That’s Ou­tra­geous!

Reader's Digest (Canada) - - Contents - BY NATHANIEL BASEN

FOR­BID­DEN FRUIT On Novem­ber 1, 2017, young shop­pers at the ASDA Hulme Su­per­store in Manch­ester, U.K., had to show iden­ti­fi­ca­tion to pur­chase four things: pre­scrip­tion drugs, al­co­hol, to­bacco and…kiwi fruit. Dur­ing a con­cert a few nights prior, singer Harry Styles had slipped on­stage while per­form­ing a song that shares a name with the green-fleshed vineberry; the furry-skinned fruit had been launched from the crowd be­low. Styles was un­harmed (he held his mic stand for sup­port). ASDA, the su­per­store’s par­ent com­pany, didn’t want to en­dan­ger Styles, so to pre­vent a re­peat at­tack at his show that night, se­cu­rity po­liced the sale of ki­wis to any­one un­der 25.


In Corona, Calif., this past Au­gust, a dar­ing din­ner­time res­cue gave way to a lovely friend­ship. Becky Garfinkel was part­way through her spring­mix salad, pur­chased from Tar­get, when she found a life­less, dime-sized frog in her dish. Garfinkel watched agog as her hus­band gave one-fin­ger chest com­pres­sions to the am­phib­ian. The valiant ef­fort suc­ceeded—the frog was re­vived, and Garfinkel de­cided to keep him. For their trou­ble, the cou­ple says they re­ceived a $5 Tar­get gift card and a new pet, named “Lucky.”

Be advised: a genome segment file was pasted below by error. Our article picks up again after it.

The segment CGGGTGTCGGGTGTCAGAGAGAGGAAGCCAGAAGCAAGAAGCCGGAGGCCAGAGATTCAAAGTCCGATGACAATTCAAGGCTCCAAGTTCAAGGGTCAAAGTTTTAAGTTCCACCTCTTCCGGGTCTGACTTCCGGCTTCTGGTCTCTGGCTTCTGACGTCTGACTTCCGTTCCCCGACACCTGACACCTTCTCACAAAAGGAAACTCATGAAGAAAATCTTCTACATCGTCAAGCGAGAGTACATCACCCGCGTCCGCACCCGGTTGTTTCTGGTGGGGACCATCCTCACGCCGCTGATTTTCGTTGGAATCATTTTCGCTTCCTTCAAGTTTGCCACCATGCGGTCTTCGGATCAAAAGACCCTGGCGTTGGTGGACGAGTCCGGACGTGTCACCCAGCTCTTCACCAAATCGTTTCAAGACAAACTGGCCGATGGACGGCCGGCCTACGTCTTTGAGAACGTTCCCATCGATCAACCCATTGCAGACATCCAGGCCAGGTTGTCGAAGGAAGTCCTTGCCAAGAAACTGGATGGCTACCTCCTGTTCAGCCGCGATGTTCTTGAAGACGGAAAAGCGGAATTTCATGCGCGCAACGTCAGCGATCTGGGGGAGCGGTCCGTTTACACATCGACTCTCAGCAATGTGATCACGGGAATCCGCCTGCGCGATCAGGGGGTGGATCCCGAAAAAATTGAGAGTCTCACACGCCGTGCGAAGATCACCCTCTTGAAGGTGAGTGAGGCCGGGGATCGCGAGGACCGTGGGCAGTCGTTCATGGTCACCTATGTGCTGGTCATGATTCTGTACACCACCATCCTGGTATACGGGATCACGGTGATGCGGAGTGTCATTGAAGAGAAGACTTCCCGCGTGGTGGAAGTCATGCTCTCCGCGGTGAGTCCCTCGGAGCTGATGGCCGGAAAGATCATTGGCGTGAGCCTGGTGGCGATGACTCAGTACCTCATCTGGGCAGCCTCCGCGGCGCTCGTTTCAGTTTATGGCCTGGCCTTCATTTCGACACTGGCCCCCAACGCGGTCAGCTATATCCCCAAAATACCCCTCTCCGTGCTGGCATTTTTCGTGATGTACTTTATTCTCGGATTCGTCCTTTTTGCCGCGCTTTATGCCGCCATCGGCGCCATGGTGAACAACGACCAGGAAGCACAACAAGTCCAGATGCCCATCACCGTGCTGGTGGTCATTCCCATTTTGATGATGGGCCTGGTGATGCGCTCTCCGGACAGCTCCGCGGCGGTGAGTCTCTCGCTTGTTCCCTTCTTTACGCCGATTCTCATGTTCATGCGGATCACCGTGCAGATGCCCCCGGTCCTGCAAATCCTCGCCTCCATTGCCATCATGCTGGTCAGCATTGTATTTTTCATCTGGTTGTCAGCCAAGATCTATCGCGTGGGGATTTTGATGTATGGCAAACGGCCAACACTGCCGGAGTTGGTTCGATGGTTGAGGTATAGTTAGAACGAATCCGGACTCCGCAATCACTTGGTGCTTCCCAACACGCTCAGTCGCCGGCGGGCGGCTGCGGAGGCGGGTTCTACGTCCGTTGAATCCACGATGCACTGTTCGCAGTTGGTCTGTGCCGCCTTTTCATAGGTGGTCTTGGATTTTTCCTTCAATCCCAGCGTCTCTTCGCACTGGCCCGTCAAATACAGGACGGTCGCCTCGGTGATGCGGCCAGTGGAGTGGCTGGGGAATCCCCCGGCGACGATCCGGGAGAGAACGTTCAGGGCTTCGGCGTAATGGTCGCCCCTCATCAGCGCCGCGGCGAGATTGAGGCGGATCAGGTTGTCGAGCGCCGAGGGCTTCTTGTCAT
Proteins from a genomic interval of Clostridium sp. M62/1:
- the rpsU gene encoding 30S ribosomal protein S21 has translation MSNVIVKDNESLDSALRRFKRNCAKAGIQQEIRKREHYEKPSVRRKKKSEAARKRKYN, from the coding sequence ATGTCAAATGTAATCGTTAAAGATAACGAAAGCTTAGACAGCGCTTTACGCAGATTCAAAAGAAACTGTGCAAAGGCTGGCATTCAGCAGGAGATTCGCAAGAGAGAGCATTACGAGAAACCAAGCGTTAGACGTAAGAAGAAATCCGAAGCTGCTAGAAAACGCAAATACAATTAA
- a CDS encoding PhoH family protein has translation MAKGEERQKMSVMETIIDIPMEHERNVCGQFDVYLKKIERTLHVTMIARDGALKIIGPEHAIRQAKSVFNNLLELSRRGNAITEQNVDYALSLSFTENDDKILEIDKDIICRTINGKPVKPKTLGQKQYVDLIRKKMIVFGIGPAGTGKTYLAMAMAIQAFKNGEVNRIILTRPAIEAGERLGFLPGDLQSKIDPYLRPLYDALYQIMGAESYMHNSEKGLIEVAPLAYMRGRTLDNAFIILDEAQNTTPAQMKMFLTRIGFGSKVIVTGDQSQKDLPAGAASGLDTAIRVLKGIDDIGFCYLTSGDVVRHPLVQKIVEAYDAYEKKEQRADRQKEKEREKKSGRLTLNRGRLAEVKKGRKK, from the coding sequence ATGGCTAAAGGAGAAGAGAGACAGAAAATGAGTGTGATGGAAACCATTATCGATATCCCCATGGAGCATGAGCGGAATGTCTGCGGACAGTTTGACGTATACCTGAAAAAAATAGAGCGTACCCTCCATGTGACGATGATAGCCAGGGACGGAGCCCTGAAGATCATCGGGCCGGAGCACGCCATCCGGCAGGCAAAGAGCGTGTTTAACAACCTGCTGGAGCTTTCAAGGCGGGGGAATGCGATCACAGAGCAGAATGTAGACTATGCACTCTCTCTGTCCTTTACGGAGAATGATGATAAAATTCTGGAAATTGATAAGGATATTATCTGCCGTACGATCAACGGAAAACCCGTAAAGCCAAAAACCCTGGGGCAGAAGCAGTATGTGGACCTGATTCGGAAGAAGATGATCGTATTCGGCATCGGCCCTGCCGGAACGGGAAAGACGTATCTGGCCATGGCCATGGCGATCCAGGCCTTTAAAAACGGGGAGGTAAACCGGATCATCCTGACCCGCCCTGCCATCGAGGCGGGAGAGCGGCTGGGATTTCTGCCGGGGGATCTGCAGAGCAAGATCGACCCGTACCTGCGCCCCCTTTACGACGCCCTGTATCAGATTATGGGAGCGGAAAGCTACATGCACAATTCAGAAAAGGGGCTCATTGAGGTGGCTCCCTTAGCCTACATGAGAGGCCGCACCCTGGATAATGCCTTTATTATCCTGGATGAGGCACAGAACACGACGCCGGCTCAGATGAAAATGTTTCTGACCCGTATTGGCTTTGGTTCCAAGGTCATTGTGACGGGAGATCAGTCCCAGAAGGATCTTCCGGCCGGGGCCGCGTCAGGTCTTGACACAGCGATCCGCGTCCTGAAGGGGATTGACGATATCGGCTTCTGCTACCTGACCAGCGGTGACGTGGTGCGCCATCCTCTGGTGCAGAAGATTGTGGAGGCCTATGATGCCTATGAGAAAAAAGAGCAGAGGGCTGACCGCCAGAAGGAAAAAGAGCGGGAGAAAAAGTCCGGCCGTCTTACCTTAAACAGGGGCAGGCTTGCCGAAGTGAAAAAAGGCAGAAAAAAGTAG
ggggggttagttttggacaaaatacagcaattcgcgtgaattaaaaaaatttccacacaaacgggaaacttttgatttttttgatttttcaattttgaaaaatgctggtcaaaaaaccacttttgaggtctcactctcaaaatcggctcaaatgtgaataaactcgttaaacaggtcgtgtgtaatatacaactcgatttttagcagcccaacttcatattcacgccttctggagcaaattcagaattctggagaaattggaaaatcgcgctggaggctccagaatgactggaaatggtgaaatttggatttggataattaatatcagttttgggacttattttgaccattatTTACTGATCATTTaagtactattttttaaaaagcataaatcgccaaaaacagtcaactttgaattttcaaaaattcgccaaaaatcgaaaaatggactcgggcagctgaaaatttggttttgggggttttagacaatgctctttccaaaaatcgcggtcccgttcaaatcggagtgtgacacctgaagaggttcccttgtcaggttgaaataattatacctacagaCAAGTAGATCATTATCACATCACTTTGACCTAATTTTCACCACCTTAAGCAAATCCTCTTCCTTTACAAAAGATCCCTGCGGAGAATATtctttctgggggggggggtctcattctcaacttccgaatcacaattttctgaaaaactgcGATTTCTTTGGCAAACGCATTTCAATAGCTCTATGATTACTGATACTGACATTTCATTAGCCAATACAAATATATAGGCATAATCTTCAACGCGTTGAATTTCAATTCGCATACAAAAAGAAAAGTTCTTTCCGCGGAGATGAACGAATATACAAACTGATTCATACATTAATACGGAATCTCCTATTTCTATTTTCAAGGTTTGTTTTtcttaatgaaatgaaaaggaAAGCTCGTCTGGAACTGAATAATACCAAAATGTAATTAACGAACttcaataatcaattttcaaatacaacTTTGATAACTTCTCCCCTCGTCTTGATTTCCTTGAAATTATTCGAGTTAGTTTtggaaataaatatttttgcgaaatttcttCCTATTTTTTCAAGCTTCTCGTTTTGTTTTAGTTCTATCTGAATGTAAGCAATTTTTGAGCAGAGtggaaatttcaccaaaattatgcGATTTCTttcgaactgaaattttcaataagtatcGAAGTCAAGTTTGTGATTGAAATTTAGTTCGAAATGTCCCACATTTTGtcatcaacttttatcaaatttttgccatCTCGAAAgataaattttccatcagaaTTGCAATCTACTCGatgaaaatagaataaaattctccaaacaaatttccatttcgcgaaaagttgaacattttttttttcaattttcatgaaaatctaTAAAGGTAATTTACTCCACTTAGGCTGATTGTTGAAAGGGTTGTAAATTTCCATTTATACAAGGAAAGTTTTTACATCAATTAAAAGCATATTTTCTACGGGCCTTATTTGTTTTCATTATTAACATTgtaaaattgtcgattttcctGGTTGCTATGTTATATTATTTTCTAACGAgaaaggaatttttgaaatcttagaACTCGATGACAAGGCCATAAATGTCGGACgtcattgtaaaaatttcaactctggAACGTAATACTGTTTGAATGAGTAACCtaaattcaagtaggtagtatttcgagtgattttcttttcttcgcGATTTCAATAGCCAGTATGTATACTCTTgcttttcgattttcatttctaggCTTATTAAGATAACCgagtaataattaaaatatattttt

Last year, in Bret­ten, Ger­many, po­lice in­ves­ti­gated what one man thought was an un­det­o­nated weapon from the Sec­ond World

War. They were right to be cau­tious: A few months ear­lier, a sim­i­lar sit­u­a­tion ne­ces­si­tated a 60,000-per­son evac­u­a­tion in nearby Frankfurt. Af­ter closer ex­am­i­na­tion, though, it was de­ter­mined that the sus­pi­cious item wasn’t a bomb but a zuc­chini. In­ves­ti­ga­tors ad­mit­ted that the of­fend­ing squash did ap­pear ne­far­i­ous, but they con­cluded that a neigh­bour likely threw it over the el­derly man’s fence. The toss has not, as of this writ­ing, been de­clared an act of war.

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